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makes a painting a painting?
Manifesto by Childish/Thomson 15.9.04
One of the side panels of the triptych has been completely destroyed, but it is hoped some more of the 228 figures comprising the sculpture can still be retrieved.
As yet completely unreported by the media is what has been described by critic Bevis Hillier as "by far the greatest loss" of the Momart art warehouse fire, where lost works by Tracey Emin, the Chapman Brothers and Damien Hirst have been highlighted.
The work in question, stored there by his family, is the greatest piece by painter and sculptor William Redgrave (1903-86), a bronze triptych The Event, measuring overall 56 x 124" and taking the artist three years to make.
It was first exhibited at the Royal Academy in 1966, described by the Daily Telegraph as "the most successful piece of sculpture seen at the Academy for many years" and compared with Manzu's bronze doors for St Peter's, Rome. It also greatly impressed former Director of the Tate Gallery, Sir John Rothenstein. It was subsequently shown in various venues but failed to be included in the new Kensington and Chelsea Town Hall because of budgetary problems.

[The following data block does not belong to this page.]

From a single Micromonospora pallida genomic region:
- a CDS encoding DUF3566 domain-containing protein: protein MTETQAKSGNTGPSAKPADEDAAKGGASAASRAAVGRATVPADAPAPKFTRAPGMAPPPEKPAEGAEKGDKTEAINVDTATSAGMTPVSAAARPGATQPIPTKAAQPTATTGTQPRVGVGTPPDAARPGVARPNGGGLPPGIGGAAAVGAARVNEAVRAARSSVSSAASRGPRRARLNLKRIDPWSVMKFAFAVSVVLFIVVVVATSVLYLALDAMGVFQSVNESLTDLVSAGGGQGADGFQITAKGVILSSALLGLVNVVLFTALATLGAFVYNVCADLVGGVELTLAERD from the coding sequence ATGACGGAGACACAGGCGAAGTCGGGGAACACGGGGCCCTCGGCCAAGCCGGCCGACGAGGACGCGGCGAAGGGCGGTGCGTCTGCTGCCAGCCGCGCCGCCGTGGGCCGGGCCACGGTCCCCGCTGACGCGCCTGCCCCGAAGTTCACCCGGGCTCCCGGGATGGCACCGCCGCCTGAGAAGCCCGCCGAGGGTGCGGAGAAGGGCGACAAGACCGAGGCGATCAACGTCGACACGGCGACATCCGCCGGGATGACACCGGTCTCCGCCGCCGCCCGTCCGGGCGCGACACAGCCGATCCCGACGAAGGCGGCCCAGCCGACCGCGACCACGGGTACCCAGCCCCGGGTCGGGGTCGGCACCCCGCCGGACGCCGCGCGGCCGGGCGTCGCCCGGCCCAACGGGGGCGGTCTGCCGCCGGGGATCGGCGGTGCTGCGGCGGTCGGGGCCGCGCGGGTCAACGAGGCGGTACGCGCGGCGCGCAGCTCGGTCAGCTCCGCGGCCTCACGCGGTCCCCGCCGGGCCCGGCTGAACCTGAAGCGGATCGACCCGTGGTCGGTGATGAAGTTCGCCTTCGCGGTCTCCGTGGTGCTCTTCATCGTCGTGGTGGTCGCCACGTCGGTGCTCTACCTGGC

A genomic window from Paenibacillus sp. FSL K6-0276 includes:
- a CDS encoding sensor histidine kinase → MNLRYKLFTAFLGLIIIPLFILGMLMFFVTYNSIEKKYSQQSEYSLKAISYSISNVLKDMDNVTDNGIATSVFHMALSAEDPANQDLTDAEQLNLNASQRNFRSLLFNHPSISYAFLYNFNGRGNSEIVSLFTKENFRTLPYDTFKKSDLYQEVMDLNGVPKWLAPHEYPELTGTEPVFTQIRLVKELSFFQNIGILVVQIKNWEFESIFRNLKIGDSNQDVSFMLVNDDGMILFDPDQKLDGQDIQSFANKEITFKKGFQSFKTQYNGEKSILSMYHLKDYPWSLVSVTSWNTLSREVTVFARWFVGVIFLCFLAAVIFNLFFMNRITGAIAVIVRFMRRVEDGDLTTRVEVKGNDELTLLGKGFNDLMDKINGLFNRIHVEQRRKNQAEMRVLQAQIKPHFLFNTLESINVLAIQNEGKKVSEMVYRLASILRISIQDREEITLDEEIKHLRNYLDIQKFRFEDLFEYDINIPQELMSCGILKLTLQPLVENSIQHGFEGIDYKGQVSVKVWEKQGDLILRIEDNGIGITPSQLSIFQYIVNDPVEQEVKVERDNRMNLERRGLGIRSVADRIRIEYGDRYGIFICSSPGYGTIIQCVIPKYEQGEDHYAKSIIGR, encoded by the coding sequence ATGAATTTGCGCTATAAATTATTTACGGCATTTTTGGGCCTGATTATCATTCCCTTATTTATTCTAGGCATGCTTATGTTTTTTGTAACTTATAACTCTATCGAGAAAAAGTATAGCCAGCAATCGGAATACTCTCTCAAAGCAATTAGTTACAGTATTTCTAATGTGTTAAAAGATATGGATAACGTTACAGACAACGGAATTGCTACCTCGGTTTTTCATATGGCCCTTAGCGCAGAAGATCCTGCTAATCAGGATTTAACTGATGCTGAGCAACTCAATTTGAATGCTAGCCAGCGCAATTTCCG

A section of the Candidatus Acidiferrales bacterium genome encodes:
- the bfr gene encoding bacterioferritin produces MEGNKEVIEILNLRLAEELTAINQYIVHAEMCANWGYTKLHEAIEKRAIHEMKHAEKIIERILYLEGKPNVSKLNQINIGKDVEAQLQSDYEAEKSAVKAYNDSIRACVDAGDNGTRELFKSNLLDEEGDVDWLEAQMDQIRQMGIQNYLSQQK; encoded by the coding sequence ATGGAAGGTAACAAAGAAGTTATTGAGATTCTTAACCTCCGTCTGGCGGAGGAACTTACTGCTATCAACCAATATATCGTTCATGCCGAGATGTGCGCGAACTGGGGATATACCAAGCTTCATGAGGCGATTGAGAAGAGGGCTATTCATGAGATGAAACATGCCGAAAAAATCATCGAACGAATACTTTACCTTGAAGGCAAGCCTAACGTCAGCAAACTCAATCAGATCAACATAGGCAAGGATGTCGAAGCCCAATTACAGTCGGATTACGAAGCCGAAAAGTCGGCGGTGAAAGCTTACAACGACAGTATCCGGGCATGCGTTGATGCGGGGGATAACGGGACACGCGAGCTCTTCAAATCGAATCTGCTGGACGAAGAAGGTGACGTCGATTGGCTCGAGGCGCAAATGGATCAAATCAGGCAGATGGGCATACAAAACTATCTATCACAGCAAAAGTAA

The work shows 49 tableaux of 228 figures on themes ranging from flirtation to gang murder, described in a poem by Scottish poet Alan Bold as "forced/To face the judgement of a world they represent.". It anticipates the more recent massed figures by Antony Gormley and the Chapman Brothers, but displays a compassion and insight into the emotional and mundane experiences of human life that far surpasses them.
Redgrave was first encouraged into sculpture in 1957 by Francis Bacon, of whom he subsequently sculpted a portrait head, as well as others including Diana Rigg, Henry Cooper and Lord Olivier (now on display in the Olivier Theatre foyer, Royal National Theatre on the South Bank).
Redgrave moved in artistic circles which included Francis Bacon, Barbara Hepworth and Roger Hamilton, and was cared for by Quentin Crisp after he contracted TB. He was born in Little Ilford, Essex, worked for a time in the BBC, was an air warden in the Blitz and ran an art school in St Ives with Peter Lanyon (Francis Bacon rented his studio).
The family were embarking on a project to display The Event. More details on William Redgrave and a catalogue from his 1998 show at the Roy Miles Gallery can be obtained from his son Christopher Redgrave email@example.com
Remodernism is the cultural period inaugurated by the Stuckists to promote spiritual (as opposed to religious) values in the place of the ironic disbelief of Postmodernism. We said the Stuckists were the first Remodernist art group.
Now a new group Defastenism has also declared itself Remodernist. They declare "BOILING INSPIRATION AND IDEAS DOWN TO THEIR BARE ESSENTIALS, RESULTING IN BORING, AESTHETICALLY UNINTERESTING WORKS OF ART IS A CHARACTERISTIC OF POSTMODERNISM THAT THE DEFASTENISTS INTEND TO REMEDY."